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Darley Deserves Thanks
Thanks go to [APS President] John Darley for pointing out the "limits of our archival stance" and for advocating the value of applied research [Observer, October 2001]. In my field-the field of corporate learning and performance-the limits of our approaches are breathtakingly clear. While practitioners with minimal backgrounds in our empirical disciplines have brilliant insights in some areas of practice, in other areas they drift sanctimoniously from fad to fad because they lack a basic knowledge of human learning and behavior. Practitioners and researchers speak mutually indecipherable languages, neither able to share wisdom with the other. Although there is plenty of blame to go around, it appears that our institutional reward systems are largely responsible. Researchers are rewarded for good basic research. Practitioners are rewarded for keeping learners and their bosses happy. At the present time, they have no need for each other. Even when mutual benefits are recognized, the costs of learning the languages and customs of the other tribe are just too high. We can hope for these things to change, of course, or we can support an integrative third force.
In one of the worlds we live in, there are retailers and there are manufacturers. The retailers understand the customers and the manufacturers understand the means of production. Sometimes manufacturers and retailers speak the same language-but when they don't, wholesalers bridge the communication gap between the two. Wholesalers spend time and money living and breathing in the worlds of both manufacturing and retail. They don't understand the means of production as well as the manufacturers and they don't understand the customers as well as the retailers, but they provide a critical value-added service that enables raw materials to be transformed into products that customers need and want.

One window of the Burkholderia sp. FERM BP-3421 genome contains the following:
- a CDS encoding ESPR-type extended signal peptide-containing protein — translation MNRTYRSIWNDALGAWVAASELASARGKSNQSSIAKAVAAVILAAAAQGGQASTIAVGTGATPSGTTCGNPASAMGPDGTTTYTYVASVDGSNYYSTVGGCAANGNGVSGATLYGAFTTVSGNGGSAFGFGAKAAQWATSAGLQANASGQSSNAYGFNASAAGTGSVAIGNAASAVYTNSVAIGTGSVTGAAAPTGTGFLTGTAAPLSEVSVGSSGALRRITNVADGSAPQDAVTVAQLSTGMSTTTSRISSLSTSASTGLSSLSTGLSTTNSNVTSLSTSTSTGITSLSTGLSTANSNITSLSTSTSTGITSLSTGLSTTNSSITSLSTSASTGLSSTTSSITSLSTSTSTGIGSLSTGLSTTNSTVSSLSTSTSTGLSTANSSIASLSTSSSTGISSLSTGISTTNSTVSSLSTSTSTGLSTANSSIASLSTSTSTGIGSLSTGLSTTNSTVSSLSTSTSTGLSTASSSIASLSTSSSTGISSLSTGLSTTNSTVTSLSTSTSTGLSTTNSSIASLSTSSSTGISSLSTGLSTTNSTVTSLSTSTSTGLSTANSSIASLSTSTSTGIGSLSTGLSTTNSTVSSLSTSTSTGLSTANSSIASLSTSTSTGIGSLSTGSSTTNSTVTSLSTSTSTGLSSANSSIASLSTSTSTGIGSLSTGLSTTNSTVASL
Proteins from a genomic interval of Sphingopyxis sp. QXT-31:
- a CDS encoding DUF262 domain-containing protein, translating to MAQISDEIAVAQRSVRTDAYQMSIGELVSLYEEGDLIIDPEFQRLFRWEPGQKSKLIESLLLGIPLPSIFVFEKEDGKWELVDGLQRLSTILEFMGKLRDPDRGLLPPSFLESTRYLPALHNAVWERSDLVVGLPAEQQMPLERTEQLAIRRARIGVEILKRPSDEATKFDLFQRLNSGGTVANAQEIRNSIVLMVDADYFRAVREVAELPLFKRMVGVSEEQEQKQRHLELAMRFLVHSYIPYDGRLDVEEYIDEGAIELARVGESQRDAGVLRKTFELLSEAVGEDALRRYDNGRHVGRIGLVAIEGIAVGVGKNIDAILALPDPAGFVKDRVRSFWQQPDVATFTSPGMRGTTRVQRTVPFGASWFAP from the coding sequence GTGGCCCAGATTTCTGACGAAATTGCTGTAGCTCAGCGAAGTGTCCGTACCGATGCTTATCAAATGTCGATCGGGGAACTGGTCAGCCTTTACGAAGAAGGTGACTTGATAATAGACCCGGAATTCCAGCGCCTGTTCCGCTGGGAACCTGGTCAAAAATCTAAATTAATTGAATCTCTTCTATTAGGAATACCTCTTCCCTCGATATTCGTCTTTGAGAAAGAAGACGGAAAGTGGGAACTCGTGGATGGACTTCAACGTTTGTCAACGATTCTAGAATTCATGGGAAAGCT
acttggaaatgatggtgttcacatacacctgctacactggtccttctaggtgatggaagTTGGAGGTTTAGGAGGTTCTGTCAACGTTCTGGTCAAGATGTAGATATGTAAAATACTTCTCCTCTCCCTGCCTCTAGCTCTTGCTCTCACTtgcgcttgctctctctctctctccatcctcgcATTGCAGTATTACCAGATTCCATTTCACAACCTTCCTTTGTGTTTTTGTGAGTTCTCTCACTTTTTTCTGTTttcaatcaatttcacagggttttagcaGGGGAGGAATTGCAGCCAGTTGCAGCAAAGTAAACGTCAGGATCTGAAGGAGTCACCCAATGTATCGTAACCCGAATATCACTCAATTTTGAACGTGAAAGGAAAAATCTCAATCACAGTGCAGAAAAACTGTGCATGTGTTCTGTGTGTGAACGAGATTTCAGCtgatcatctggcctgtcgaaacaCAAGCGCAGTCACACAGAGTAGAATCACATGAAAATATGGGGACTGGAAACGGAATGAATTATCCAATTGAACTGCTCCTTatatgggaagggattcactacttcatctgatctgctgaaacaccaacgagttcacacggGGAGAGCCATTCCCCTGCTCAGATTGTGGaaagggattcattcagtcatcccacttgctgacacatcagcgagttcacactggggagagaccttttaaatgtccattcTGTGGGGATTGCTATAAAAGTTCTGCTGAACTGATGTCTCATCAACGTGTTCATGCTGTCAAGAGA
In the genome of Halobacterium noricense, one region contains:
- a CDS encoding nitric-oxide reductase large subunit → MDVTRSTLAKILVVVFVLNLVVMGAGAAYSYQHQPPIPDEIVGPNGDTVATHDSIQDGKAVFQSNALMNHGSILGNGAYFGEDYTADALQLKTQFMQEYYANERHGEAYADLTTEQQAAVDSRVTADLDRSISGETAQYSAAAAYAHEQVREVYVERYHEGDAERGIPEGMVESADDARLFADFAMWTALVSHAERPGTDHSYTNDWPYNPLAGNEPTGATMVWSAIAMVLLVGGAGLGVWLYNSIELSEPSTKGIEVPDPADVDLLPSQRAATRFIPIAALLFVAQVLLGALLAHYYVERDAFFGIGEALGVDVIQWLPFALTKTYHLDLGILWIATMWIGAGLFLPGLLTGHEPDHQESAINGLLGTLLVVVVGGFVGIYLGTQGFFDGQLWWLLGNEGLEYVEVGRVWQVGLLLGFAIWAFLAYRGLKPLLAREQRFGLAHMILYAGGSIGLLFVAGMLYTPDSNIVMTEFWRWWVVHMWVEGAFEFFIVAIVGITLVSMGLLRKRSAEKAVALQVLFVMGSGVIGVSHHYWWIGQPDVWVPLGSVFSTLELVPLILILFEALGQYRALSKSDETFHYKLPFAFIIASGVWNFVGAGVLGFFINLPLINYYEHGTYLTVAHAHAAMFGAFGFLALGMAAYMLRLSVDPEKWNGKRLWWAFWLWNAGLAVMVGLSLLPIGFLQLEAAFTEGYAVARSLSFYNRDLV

This sort of commerce isn't perfect. Products are created that customers don't need, money is often wasted on advertising, the best products aren't always the most popular. But the alternative is worse: Starving, unclothed, undereducated consumers.
In the corporate learning-and-performance field, the consumers are hungry and cold. I use my own field as an example, but it's likely that there are many victims of the gap between psychological research and practice. We have three choices: (1) we can leave things as they are, (2) we can work to change the way researchers and practitioners do their work, or (3) we can encourage (or participate in) the development of research wholesaling, providing integration and communication between the two.
I don't see the reward systems changing, nor do I believe that researchers and practitioners will spontaneously begin to communicate effectively. The only realistic option is the third one. Research wholesalers are needed.
The need may be clear, but the questions are many. Should our institutions take responsibility for becoming the integrative third force between researchers and practitioners? Can we rely on the market? In other words, can anybody make a living at this? Is anybody equipped to fill these roles? How can our graduate schools prepare students for these roles? And finally, and most importantly, any volunteers?
Will Thalheimer, PhD